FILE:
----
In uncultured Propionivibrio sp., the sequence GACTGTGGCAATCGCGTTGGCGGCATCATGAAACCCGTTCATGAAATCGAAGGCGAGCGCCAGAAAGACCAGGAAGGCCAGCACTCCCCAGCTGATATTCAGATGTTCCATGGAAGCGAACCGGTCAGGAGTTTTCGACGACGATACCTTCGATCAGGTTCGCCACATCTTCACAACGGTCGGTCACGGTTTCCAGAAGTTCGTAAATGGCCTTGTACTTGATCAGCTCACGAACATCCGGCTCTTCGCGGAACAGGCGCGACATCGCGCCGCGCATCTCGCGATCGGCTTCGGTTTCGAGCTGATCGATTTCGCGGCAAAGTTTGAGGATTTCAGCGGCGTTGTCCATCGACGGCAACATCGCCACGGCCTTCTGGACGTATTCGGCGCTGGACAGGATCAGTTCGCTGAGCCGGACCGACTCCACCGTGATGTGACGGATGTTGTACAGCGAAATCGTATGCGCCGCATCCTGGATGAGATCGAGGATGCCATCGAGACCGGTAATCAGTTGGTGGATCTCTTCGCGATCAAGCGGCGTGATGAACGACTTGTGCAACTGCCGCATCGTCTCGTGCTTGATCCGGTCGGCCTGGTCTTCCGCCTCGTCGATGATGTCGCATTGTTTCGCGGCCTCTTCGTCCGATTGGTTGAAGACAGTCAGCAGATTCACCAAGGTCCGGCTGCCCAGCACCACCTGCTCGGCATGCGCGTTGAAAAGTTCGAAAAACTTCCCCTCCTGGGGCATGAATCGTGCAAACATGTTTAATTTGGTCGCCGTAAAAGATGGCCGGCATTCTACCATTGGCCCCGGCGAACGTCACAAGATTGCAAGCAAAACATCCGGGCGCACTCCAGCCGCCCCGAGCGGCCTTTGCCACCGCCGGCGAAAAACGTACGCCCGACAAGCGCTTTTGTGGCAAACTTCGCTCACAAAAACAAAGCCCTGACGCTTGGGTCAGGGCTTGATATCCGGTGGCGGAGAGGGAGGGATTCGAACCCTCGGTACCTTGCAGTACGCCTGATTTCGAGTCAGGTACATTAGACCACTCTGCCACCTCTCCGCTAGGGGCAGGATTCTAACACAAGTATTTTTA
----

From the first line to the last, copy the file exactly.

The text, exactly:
In uncultured Propionivibrio sp., the sequence GACTGTGGCAATCGCGTTGGCGGCATCATGAAACCCGTTCATGAAATCGAAGGCGAGCGCCAGAAAGACCAGGAAGGCCAGCACTCCCCAGCTGATATTCAGATGTTCCATGGAAGCGAACCGGTCAGGAGTTTTCGACGACGATACCTTCGATCAGGTTCGCCACATCTTCACAACGGTCGGTCACGGTTTCCAGAAGTTCGTAAATGGCCTTGTACTTGATCAGCTCACGAACATCCGGCTCTTCGCGGAACAGGCGCGACATCGCGCCGCGCATCTCGCGATCGGCTTCGGTTTCGAGCTGATCGATTTCGCGGCAAAGTTTGAGGATTTCAGCGGCGTTGTCCATCGACGGCAACATCGCCACGGCCTTCTGGACGTATTCGGCGCTGGACAGGATCAGTTCGCTGAGCCGGACCGACTCCACCGTGATGTGACGGATGTTGTACAGCGAAATCGTATGCGCCGCATCCTGGATGAGATCGAGGATGCCATCGAGACCGGTAATCAGTTGGTGGATCTCTTCGCGATCAAGCGGCGTGATGAACGACTTGTGCAACTGCCGCATCGTCTCGTGCTTGATCCGGTCGGCCTGGTCTTCCGCCTCGTCGATGATGTCGCATTGTTTCGCGGCCTCTTCGTCCGATTGGTTGAAGACAGTCAGCAGATTCACCAAGGTCCGGCTGCCCAGCACCACCTGCTCGGCATGCGCGTTGAAAAGTTCGAAAAACTTCCCCTCCTGGGGCATGAATCGTGCAAACATGTTTAATTTGGTCGCCGTAAAAGATGGCCGGCATTCTACCATTGGCCCCGGCGAACGTCACAAGATTGCAAGCAAAACATCCGGGCGCACTCCAGCCGCCCCGAGCGGCCTTTGCCACCGCCGGCGAAAAACGTACGCCCGACAAGCGCTTTTGTGGCAAACTTCGCTCACAAAAACAAAGCCCTGACGCTTGGGTCAGGGCTTGATATCCGGTGGCGGAGAGGGAGGGATTCGAACCCTCGGTACCTTGCAGTACGCCTGATTTCGAGTCAGGTACATTAGACCACTCTGCCACCTCTCCGCTAGGGGCAGGATTCTAACACAAGTATTTTTA